- These configuration files don't actually contain certificate information on its own; they just hold the thumbprint of our management certificate and your subscription id.
- Actual certificate is imported inside your certificate store. You can view the installed certificate by running "dir Cert:\CurrentUser\My" command.
Now you are ready to go. Run "Get-AzureSubscription" command to see your subscription details and you will see that it's set as your default subscription. So, from now on, you don't need to do anything with your subscription. You can just run the commands without worrying about your credentials (of course, this maybe a good or bad thing; depends on your situation). For example, I ran the Get-AzureVM command to view my VMs:
So, where is my stuff?
We installed the stuff and we just saw that it's working. So, where did all the stuff go and how does this thing even work? Well, if you know PowerShell, you also know that modules are stored under specific folders. You can view these folders by running the '$env:PSModulePath.split(';')' command:
Notice that there is a path for Windows Azure PowerShell Cmdlets, too. Without knowing this stuff, we could also view the module definition and get to its location from there:
Get-Module -ListAvailable -Name Azure
"C:\Program Files (x86)\Microsoft SDKs\Windows Azure\PowerShell\Azure" directory is where you will find the real meat:
On the other hand, when we imported the publish settings, it puts a few stuff about my subscription under "%appdata%\Windows Azure Powershell". The certificate is also installed under my certificate store as mentioned before.
When you start managing your Windows Azure services through PowerShell Cmdlets, you have your Windows Azure account information and management certificate information at various places on your computer. Even if you uninstall your Windows Azure PowerShell Cmdlets from your machine, you are not basically cleaning up everything. Let's start by uninstalling the Cmdlets from your computer.
Simply go to Control Panel > Programs > Programs and Features and find the installed program named as Windows Azure PowerShell and uninstall it. You will be done.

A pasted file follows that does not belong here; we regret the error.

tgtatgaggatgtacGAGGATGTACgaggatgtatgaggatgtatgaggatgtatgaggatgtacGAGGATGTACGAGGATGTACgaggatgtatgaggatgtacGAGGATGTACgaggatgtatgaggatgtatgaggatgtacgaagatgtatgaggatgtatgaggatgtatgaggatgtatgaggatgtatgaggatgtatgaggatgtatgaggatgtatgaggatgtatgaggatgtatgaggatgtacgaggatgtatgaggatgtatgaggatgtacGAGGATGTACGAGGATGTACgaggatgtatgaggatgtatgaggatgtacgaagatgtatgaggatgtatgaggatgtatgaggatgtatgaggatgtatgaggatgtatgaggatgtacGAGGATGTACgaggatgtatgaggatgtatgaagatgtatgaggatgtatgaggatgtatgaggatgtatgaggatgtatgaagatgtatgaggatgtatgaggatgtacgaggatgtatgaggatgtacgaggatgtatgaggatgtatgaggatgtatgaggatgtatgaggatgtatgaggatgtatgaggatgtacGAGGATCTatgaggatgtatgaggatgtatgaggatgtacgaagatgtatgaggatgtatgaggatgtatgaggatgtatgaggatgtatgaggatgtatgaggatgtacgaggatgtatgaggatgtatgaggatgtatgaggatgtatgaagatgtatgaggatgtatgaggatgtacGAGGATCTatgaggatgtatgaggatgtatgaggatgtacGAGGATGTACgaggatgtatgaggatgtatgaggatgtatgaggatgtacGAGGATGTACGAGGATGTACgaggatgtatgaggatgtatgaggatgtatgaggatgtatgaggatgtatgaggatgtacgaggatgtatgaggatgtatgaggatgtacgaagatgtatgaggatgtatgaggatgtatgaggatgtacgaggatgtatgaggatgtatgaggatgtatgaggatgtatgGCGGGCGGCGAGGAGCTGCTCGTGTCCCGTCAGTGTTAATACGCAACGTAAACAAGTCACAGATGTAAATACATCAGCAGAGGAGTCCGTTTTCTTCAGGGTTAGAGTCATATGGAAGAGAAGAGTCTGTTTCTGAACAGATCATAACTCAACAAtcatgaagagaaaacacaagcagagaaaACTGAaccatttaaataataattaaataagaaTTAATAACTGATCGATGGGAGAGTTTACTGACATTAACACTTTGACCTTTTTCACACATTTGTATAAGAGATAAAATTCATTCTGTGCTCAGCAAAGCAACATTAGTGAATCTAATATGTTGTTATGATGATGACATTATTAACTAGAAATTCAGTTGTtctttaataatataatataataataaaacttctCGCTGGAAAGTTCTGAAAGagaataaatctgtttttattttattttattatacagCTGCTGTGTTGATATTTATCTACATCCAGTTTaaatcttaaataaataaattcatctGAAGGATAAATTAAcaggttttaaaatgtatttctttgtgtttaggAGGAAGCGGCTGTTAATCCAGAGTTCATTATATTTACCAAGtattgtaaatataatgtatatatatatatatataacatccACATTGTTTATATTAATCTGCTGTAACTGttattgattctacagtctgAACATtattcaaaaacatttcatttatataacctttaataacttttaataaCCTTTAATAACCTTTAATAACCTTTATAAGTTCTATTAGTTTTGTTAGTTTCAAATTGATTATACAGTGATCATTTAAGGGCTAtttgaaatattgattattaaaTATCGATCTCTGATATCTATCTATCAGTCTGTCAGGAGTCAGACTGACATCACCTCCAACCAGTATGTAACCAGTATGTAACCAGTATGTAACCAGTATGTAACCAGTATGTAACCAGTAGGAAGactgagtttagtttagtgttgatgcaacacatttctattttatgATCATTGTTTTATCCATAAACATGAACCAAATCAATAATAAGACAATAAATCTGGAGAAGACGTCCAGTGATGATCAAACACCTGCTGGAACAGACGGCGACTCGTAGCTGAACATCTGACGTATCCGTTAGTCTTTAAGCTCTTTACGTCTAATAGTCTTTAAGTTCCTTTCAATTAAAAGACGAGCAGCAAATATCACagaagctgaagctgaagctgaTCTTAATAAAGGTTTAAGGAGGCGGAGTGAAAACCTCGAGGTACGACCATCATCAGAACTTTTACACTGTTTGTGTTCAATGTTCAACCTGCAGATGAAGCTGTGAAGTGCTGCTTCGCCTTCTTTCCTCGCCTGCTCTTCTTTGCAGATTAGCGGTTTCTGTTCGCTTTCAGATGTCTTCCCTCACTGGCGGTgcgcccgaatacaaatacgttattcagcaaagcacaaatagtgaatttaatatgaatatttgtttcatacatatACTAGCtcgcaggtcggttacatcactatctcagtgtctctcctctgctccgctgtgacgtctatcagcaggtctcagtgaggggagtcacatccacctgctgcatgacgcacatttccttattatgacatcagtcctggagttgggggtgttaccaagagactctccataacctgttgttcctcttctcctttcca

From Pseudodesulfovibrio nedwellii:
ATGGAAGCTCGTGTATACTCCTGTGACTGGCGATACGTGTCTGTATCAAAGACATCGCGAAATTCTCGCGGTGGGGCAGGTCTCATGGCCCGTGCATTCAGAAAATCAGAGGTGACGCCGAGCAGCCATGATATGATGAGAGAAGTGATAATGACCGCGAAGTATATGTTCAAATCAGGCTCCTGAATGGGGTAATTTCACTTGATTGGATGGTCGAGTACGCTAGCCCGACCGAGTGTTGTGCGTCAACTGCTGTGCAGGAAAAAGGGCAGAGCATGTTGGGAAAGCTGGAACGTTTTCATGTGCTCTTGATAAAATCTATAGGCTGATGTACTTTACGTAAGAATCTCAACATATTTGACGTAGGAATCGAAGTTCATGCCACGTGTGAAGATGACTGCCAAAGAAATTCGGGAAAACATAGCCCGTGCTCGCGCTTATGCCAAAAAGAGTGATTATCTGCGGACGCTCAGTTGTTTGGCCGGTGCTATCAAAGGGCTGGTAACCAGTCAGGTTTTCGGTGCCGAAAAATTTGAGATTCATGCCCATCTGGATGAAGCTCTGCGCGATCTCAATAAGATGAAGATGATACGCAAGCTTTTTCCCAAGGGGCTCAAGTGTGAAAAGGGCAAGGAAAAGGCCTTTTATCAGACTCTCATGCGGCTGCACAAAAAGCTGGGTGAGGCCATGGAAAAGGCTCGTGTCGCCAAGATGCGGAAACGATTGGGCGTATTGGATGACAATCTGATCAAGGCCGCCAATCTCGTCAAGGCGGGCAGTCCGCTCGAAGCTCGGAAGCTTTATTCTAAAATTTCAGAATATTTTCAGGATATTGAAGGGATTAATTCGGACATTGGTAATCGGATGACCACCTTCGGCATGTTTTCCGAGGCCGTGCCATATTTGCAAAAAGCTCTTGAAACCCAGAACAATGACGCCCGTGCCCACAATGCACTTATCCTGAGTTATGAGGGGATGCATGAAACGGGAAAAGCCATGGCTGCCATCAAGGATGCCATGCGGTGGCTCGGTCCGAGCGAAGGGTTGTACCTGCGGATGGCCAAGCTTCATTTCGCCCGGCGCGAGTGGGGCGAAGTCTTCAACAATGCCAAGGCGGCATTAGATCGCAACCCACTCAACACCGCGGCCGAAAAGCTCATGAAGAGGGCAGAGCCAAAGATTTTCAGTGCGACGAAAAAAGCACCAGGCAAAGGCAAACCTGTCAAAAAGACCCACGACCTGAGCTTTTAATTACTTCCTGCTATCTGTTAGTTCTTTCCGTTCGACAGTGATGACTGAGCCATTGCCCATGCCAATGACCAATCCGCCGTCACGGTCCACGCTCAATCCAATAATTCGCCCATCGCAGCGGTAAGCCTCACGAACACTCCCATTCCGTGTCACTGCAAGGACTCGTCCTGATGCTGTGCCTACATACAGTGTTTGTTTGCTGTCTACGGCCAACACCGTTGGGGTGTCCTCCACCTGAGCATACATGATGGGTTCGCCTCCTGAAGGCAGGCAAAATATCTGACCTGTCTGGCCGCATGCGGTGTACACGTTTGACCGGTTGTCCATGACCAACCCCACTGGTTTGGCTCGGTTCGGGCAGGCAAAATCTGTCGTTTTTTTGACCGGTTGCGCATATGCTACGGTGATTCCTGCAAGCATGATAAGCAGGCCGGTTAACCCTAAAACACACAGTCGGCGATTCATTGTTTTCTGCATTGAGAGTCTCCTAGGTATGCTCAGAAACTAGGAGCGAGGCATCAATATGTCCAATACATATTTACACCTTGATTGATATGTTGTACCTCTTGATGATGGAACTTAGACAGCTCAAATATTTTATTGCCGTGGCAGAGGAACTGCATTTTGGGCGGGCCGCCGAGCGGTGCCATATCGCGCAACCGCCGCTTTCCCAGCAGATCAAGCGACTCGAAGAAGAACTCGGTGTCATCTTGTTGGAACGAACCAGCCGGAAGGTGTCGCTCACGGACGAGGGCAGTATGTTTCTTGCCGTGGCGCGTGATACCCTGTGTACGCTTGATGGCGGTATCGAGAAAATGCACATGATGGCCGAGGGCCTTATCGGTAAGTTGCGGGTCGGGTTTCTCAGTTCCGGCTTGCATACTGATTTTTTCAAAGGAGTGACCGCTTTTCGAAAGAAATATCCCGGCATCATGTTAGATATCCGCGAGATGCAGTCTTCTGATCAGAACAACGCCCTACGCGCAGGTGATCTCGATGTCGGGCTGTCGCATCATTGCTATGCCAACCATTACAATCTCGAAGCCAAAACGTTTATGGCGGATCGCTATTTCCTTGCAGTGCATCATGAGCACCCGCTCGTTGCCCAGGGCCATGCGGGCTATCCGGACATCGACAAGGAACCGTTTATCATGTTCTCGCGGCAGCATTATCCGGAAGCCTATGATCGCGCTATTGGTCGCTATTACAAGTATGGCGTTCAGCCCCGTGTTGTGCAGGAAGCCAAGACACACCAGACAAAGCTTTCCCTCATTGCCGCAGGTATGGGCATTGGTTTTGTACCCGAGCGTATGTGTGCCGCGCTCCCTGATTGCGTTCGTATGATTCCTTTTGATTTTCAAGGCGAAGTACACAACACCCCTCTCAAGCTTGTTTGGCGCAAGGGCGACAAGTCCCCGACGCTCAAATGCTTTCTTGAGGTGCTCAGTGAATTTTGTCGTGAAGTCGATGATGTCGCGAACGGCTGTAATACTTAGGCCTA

Next step is to go to "%appdata%\Windows Azure Powershell" directory and delete the folder completely. One more step to go now: delete your certificate. Find out what the thumbprint of your certificate is:
Then, run the Remove-Item command to remove the certificate:
Remove-Item Cert:\CurrentUser\My\507DAAF6F285C4A72A45909ACCEE552B4E2AE916 –DeleteKey
You are all done uninstalling Windows Azure PowerShell Cmdlets. Remember, Windows Azure is powerful but it's more powerful when you manage it through PowerShell
A few days ago, I presented on a webcast about ASP.NET SignalR and real-time web application scenarios in Turkish and it went pretty great I think. I also managed to record the webcast successfully and put it on Vimeo.
Hope you'll like it
Global Windows Azure Bootcamp will be happening on the 27th of April, 2013 all over the World and Istanbul will be also hosting one of these events. Global Windows Azure Bootcamp Istanbul will be held at Microsoft Istanbul office and the registration is open. You can register the event through Eventbrite.
Within the Microsoft Web Camps Spring 2013 Tour, Web Camp Istanbul was held at Microsoft Istanbul office and we had such an incredible, enjoyable event. During the day, Jon Galloway, Umit Sunar and myself presented several topics including Windows Azure, ASP.NET MVC, ASP.NET Web API and ASP.NET SignalR.
During the day, I helped Jon by trying to be the dummy guy during his ASP.NET MVC presentation. I also presented on ASP.NET Web API and ASP.NET SignalR where I showed a few sample applications. You could find the source code for those samples on my GitHub repository: https://github.com/tugberkugurlu/IstanbulWebCamps201304.
You can also find the slides for the ASP.NET Web API session: ASP.NET Web API Intro - Microsoft Web Camp, Istanbul. Here are also some links for the stuff that I have mentioned during the sessions.
- Building Real-time Web Apps with ASP.NET SignalR
- ASP.NET SignalR Wiki
- TweetMapR Source Code (Including the Windows 8 Sample)
- SignalR Samples Repository
- Brady Gaster's SignalR Samples
- JabbR: An IRC application built with SignalR (Source code is also available)
- ShootR: An awesome game built with SignalR + HTML5 features (Source code is also available)
- IIS Configuration for High Number of Concurrent Requests for SignalR Applications
ASP.NET Web API
- Building Services for Any Client with ASP.NET Web API
- ASP.NET Web API Tutorials
- ASP.NET Web API Samples
- Contact Manager - An ASP.NET Web API Sample Application (Including a Windows 8 Client)
- ASP.NET Web API Book (You can get the alpha version of Pro ASP.NET Web API book on Apress today)
I would like to thank Jon Galloway for coming to Istanbul for this event and allowing us to have such a fun day. I personally really enjoyed the whole event and also the small Istanbul tour I had with Jon I also would like to thank Brady Gaster as he's one of the people who made this event happen. I'm hoping that we will keep seeing these types of web events in Istanbul more